I will concede that the health care system of the US may not be laissez faire capitalistic in the purest sense, but would request an example as to how it is mercantistic. As I understand it, Mercantilism is the economic state of hoarding gold bullion, establishing colonies, raising a merchant class of entrepreneur and maintaining a balance of trade. Not sure what it has to do with health care, but I am willing to find out. In the same vein, Corporatocracy is a form of government in which corporations or private business is the directors of government action. While corporations operate the health care system in the States, it is by the whim of the Government that they do so. You could remove them overnight if such was your will. Again, I'd like to know how private business operating the health care sector is akin to a corporation running the government.

Health care is certainly capitalistic, given the profit motive and the private operation and ownership. it should be noted that Mercantilism is a somewhat primitive forerunner of capitalism, but anyway. On the matter of laissez faire, one must admit that it is not pure, but given the lack of tariff and government monopoly in the industry, it is mostly left to its own devices save that of the technology and techniques that might be employed and this comes more from the educational section of society as opposed from directive control. Hospitals pursue profit in a field that one might argue that such a motive is detrimental to humans.
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Re: Ayn Rand & Laissez-faire Capitalism

Unread postby Intercourseman72 » Thu Jul 15, 2010 4:18 am

I suppose corporatism is a better term than mercantilism, but corporatism is really just another manifestation of the same ideology. Note that the pursuit of acquiring a favorable balance of gold bullion is only one component or pursuit of mercantilism. Both corporatism and mercantilism advocate protectionism of companies and corporations that best serve the interests of the state. In classical mercantilism, the state would simply grant companies monopolies. In modern mercantilism/corporatism, the state creates artificial barriers to entry through what it calls "regulations" in order to favor certain corporations(most coincidentally, the ones who contribute most to campaigns and lobby the most). Like in mercantilism, corporatism pursues indicators of output that poorly describe the amount of a nations wealth; for one, this would be GDP.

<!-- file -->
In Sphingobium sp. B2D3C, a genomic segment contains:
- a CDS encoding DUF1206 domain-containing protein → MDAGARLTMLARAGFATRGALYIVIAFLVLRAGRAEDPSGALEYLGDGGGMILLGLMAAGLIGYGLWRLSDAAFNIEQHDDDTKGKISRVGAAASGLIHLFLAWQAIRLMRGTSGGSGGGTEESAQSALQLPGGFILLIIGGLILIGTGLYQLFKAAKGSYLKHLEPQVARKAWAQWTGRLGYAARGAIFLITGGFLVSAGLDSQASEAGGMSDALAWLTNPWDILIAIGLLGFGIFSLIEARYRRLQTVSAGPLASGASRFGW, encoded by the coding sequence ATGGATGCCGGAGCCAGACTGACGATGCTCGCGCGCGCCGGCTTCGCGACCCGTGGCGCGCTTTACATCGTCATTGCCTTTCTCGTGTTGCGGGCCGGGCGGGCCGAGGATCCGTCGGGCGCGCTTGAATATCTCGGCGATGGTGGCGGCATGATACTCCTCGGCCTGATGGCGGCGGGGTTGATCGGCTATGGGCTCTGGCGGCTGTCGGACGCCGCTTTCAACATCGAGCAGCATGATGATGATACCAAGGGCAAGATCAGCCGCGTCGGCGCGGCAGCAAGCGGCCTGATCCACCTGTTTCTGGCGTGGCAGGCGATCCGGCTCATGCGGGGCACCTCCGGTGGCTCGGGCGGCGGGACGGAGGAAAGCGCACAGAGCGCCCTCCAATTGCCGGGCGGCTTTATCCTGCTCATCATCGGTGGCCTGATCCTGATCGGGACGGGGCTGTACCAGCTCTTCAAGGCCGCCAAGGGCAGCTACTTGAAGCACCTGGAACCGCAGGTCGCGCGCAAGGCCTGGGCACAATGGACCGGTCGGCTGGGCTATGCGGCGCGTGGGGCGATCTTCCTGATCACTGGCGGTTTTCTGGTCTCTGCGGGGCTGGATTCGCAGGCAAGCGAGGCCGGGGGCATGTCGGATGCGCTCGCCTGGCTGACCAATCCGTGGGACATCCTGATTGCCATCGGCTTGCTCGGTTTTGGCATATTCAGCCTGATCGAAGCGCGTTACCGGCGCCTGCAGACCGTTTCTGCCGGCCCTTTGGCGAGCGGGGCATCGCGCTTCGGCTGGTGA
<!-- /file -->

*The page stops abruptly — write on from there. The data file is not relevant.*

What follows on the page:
I would say that mercantilism was a more savage and barbaric form of corporatism and capitalism is one of the only real consorted attempts to rid society of idiotic un-economic practices such as subsidizing less efficient industries and companies at the expense of more efficient ones. Rather than reading Ayn Rand on capitalism, try Adam Smith (but ignore his labor theory of value). After Adam Smith, try Friedrick Bastiat. Then try Henry Hazlitt's "Economics in One Lesson" to fully understand where classical liberals are coming from and their views on this thing called "capitalism", which i must contend is a highly tainted and almost useless word. After that, compare these authors and their works to Keynes's "General Theory of Economics" and all the ideas he incorporated in the book from people before him.

About the pursuit of profit. What you are referring to is strictly the pursuit of monetary profit. I know it sounds nit-picky, but it is important. All people and all institutions pursue profit. It's just not always monetary profit. The state is not excluded from this by any means. If private companies get a reputation for fiercely pursuing the greatest market share, then it can only pale in comparison to what the state does in this regard. The state effectually monopolizes it. I think (guess) that in Canada, each province allocates healthcare services and draws funds mainly from the federal government. If that's the case, then each provincial state has a monopoly in that whole provincial market.